"This is my life..."

Yes. Your story must be written, too.

"So all these other books are the lives of other people?"


I stare. I notice a book being laid open, its pages blank for a moment, then writing begins to appear.

"Was someone born?"

All are born.

"I mean that book."


"Why can't I read the other books?"

They are not your story.

"Oh." I suddenly see a book close a few tables to my right. It fades away and disappears. "What happened?"

Just as life is written, so must it end.

"Someone just died?"

Yes. Come.

I follow again. But I stop short when the book I had seen open close and fade away. My heart began to pound. "What just happened?"

Not all lives reach a full chapter. All too often is it halted by man.

I swallowed. I looked away kept following. I was led back into the library, where I was taken to a shelf that had only one book. The book, instead of standing upright, lay on its side and took up the whole shelf, leaving no room for any other book, not even on top of it.

"Who lived that?"

The oldest man who had ever lived. His story carries almost a thousand chapters. Each chapter a year of life.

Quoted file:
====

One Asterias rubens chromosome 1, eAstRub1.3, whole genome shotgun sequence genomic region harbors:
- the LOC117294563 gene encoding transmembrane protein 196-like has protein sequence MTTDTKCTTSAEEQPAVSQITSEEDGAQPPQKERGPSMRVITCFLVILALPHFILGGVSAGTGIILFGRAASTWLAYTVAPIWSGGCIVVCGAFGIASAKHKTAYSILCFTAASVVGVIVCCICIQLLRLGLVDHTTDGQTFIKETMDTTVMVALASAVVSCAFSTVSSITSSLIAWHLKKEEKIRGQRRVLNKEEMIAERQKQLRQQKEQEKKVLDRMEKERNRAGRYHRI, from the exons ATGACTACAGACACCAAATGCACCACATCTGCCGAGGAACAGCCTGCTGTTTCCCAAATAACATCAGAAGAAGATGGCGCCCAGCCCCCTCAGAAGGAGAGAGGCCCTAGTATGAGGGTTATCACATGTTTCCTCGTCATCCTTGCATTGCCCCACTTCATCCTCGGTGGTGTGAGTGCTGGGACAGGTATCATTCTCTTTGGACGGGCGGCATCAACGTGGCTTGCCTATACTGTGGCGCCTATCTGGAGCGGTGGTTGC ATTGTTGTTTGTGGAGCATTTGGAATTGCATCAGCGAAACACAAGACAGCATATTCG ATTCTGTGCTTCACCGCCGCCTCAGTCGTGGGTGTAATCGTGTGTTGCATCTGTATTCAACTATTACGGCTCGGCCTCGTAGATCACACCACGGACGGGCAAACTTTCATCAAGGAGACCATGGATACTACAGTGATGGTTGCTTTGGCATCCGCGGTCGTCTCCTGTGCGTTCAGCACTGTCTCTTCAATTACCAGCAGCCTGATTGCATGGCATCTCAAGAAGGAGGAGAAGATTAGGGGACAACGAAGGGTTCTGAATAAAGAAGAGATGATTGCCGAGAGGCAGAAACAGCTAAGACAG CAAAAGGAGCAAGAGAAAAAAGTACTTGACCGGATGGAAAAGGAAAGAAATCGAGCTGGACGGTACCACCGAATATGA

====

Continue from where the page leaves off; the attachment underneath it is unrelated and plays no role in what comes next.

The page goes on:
"Wow..." I looked at the large volume for a long time. Then I turned. I wasn't led this time. I wandered through the shelves, not desiring to return to the writing room. I stopped at a very short book.

"Is this another book with only one chapter?"

Not even half a chapter. This life was killed before birth.

"So, a life's story begins even before it's born?"


I looked at the book. I go on until I stopped at at another book. This one wasn't short, but it wasn't long either. "What happened to this one?"

This life found its story too distressing.

"So, it just..."


I swallowed again.

Some lives aren't meant to be lived long. Some are chosen to be short. Come.

I wasn't sure if I wanted to come. But I did. I followed until I stopped at another shelf, this one held a book that was very large, but not nearly so large as the one who had a whole shelf to itself.

This was a life well lived. It had troubles, it had trials. But it also had joy, love, and triumph. That is a life to be lived. Not wallowing in one's troubles.

I looked at the book. I felt... different. I don't know how, but I just felt different. I touched the book's binding, and I could almost feel everything the Voice described. It had been a happy life. A life that had grown full. I wanted that kind of life. I didn't want to sulk about my problems. I wanted to live.

I opened my eyes, staring out at the window which let in the early morning sun. I lay still for a moment, thinking. Finally I got out of bed, feeling lighter. I winced as my foot was stabbed by a missed shard of glass. I almost smiled. I bent down and pulled out the tiny piece of light bulb and tossed it in the trash. No more sulking. I wasn't going to let my worries bother me. I was going to live life until I was full of chapters.